In SELinux the policy could be configured to tightly control the interaction between the agent and the applications. The applications should only able to read their configuration and talk to the backend servers over the network. The applications could be isolated from one another and have specific network resources (e.g., this specific application can talk to this backend database on this interface and this port). The most important part is that both the agent and the applications must be protected from the rest of the system. That means even if someone is able to compromise another service running on the machine the applications (and the data) is protected (short of a kernel exploit).

Now, in the context of Trusted Extensions; the agent and applications would have to be in different zones to maintain separation. This leads to problems though since the agent running in one zone would be unable to write application configuration files or otherwise manage the applications. Since zones are course grained and the only way for them to interact with one another is over network sockets this architecture is not possible. One might be tempted to do one of 2 things. The first is to put the agent and the applications in the same zone. This breaks the security goal since application servers can then interfere with the agent and the other applications. There is no way to separate any part of the architecture and you’ve gained very little (if anything). The second is to put the application servers into zones and leave the agent in the global zone (the one that has access to all zones). This, however, prevents the agent from being confined in any way.

This brings up the bigger concern. The global zone is effectively unconstrained. Any service running in it can affect all the other zones. This in itself violates the security goal since the applications (whether they are in their own zones or not) have no integrity assurance. An exploit of any application running in the global zone can affect the applications (and therefore the data).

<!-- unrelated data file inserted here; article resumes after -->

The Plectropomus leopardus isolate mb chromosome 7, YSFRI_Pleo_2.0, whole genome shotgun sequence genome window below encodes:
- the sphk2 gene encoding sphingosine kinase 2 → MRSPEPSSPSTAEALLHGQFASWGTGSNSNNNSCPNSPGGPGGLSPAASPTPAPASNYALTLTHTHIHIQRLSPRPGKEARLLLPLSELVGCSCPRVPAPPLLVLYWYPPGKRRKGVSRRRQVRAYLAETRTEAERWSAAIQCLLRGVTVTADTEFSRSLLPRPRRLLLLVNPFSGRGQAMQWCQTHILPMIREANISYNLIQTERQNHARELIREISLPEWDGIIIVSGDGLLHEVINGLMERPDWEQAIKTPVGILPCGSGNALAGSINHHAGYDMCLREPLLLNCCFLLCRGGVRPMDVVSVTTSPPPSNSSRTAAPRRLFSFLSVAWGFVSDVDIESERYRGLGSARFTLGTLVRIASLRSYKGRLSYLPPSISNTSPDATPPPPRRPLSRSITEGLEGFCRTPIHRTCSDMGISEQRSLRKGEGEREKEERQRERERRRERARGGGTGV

Next, Trusted Solaris has a long lineage in military MAC. For the uninitiated this means MLS (Multi Level Security). The MLS security model closely resembles the actual “real life” policies of the military and therefore was sufficient for their purposes. This security model implements a hierarchal set of levels that represent different levels of confidentiality (think secret, top secret, unclassified, etc). Trusted Extensions builds on this lineage by using zones for course grained sensitivity levels.

This, however, does not address the need for integrity. Since the global zone is unconstrained, that is, it is considered ‘trusted’ there is no way to make any claims about the integrity of any app running in any zone. With SELinux even ‘trusted’ apps are confined to only the privileges they need to do their job. As an example, the passwd command must be ‘trusted’ to violate the security model on MLS systems since it needs to read and write ‘up’ to the password file. When something is trusted in MLS it has practically no constraints on what it can do, since the policy is so limited and inflexible. In SELinux the passwd command is allowed to write to the password file but it can’t, for example, write to user home directories or use raw devices or use the network. This level of granularity for confining trusted applications is necessary to ensure integrity of any application running on the system.

Without Trusted Extensions ability to 1) define fine grained access vectors between the applications, and 2) protect the agent from the applications and 3) protect the integrity of the applications, even from ‘trusted’ applications it cannot meet the typical security goals of architectures like this.

The ability of Type Enforcement to define fine grained access for the entire system and allow controlled interactions between them makes it a very powerful MAC system that can be used in a number of different environments. MLS has a legacy of being used for military/government systems (and will continue use there, as it is useful for that particular environment) but it cannot be applied to most environments outside of the military.